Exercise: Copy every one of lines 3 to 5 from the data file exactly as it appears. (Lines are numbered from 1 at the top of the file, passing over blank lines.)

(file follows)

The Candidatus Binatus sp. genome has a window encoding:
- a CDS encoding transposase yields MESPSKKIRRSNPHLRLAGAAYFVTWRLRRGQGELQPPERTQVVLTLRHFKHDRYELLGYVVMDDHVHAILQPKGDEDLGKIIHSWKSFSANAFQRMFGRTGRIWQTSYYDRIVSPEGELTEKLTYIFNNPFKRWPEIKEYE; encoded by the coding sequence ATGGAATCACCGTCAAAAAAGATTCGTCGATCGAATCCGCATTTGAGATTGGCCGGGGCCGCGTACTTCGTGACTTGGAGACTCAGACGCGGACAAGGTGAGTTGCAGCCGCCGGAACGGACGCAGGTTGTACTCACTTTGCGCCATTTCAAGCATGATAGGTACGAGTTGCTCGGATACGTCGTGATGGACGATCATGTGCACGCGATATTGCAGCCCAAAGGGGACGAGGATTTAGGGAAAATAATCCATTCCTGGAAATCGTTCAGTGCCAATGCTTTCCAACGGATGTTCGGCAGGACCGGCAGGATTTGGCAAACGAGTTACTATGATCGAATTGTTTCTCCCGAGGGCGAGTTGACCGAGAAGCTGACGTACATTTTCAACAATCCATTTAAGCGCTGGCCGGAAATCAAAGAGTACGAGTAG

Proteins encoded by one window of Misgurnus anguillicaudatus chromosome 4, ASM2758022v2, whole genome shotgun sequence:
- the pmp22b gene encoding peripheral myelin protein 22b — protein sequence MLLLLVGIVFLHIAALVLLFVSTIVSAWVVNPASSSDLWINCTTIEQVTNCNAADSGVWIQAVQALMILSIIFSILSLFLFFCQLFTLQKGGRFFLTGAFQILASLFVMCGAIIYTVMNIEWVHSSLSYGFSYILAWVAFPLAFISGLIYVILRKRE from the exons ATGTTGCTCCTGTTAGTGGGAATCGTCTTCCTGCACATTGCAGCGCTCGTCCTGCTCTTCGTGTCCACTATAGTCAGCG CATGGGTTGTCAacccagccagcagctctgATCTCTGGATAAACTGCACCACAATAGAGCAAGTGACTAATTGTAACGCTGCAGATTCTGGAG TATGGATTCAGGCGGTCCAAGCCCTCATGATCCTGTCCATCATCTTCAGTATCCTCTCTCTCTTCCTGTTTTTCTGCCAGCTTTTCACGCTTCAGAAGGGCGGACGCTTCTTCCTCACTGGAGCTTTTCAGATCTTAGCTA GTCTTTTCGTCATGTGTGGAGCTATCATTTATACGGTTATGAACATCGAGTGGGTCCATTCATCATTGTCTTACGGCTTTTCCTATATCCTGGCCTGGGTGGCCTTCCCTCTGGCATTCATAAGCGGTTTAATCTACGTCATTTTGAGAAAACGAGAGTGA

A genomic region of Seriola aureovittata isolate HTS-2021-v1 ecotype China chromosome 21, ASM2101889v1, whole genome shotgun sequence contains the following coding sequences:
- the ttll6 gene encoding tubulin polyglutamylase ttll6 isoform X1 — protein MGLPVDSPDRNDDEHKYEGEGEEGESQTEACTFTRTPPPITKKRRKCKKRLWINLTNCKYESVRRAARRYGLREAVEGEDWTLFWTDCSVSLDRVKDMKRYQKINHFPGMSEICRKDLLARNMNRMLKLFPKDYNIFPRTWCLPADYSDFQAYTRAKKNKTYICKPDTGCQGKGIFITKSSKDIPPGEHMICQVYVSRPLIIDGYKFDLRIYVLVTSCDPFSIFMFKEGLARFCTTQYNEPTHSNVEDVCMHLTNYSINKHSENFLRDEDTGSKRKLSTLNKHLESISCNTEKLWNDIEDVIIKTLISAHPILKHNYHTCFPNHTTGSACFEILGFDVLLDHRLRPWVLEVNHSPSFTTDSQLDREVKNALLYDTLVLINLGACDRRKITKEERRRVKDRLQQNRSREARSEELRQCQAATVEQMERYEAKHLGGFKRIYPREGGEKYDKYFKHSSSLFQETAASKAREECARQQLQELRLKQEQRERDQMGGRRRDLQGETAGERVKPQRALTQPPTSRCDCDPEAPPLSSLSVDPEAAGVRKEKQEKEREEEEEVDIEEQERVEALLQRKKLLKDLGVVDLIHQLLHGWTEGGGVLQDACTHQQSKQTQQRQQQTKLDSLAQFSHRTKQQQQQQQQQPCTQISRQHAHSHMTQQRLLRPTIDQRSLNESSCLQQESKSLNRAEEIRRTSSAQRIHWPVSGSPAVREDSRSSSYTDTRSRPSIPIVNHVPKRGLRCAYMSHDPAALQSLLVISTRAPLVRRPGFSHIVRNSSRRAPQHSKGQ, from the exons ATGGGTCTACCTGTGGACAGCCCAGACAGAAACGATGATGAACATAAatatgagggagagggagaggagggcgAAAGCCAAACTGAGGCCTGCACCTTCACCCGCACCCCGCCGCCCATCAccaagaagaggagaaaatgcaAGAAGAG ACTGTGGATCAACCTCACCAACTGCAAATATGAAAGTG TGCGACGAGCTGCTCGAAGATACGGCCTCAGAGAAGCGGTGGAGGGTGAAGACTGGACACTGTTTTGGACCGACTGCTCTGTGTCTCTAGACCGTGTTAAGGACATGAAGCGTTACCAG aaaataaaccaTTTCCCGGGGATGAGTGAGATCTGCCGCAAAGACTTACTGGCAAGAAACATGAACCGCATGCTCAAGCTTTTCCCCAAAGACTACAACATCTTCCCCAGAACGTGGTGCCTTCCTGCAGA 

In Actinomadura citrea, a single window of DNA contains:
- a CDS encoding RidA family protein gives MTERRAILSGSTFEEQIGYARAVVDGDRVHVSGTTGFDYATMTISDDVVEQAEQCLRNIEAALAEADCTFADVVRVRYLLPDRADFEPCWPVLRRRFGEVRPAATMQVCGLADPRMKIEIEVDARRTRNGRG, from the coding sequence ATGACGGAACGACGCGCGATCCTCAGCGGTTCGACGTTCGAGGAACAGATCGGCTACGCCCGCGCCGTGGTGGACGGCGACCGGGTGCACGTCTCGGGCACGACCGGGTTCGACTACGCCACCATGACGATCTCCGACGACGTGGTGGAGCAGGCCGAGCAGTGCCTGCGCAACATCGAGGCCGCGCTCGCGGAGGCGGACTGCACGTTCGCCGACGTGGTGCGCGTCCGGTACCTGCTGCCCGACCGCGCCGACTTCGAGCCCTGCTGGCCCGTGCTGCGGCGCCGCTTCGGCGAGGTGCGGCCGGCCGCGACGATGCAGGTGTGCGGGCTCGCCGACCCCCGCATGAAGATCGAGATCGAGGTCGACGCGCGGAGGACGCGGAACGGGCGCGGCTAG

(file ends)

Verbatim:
Proteins encoded by one window of Misgurnus anguillicaudatus chromosome 4, ASM2758022v2, whole genome shotgun sequence:
- the pmp22b gene encoding peripheral myelin protein 22b — protein sequence MLLLLVGIVFLHIAALVLLFVSTIVSAWVVNPASSSDLWINCTTIEQVTNCNAADSGVWIQAVQALMILSIIFSILSLFLFFCQLFTLQKGGRFFLTGAFQILASLFVMCGAIIYTVMNIEWVHSSLSYGFSYILAWVAFPLAFISGLIYVILRKRE from the exons ATGTTGCTCCTGTTAGTGGGAATCGTCTTCCTGCACATTGCAGCGCTCGTCCTGCTCTTCGTGTCCACTATAGTCAGCG CATGGGTTGTCAacccagccagcagctctgATCTCTGGATAAACTGCACCACAATAGAGCAAGTGACTAATTGTAACGCTGCAGATTCTGGAG TATGGATTCAGGCGGTCCAAGCCCTCATGATCCTGTCCATCATCTTCAGTATCCTCTCTCTCTTCCTGTTTTTCTGCCAGCTTTTCACGCTTCAGAAGGGCGGACGCTTCTTCCTCACTGGAGCTTTTCAGATCTTAGCTA GTCTTTTCGTCATGTGTGGAGCTATCATTTATACGGTTATGAACATCGAGTGGGTCCATTCATCATTGTCTTACGGCTTTTCCTATATCCTGGCCTGGGTGGCCTTCCCTCTGGCATTCATAAGCGGTTTAATCTACGTCATTTTGAGAAAACGAGAGTGA

A genomic region of Seriola aureovittata isolate HTS-2021-v1 ecotype China chromosome 21, ASM2101889v1, whole genome shotgun sequence contains the following coding sequences: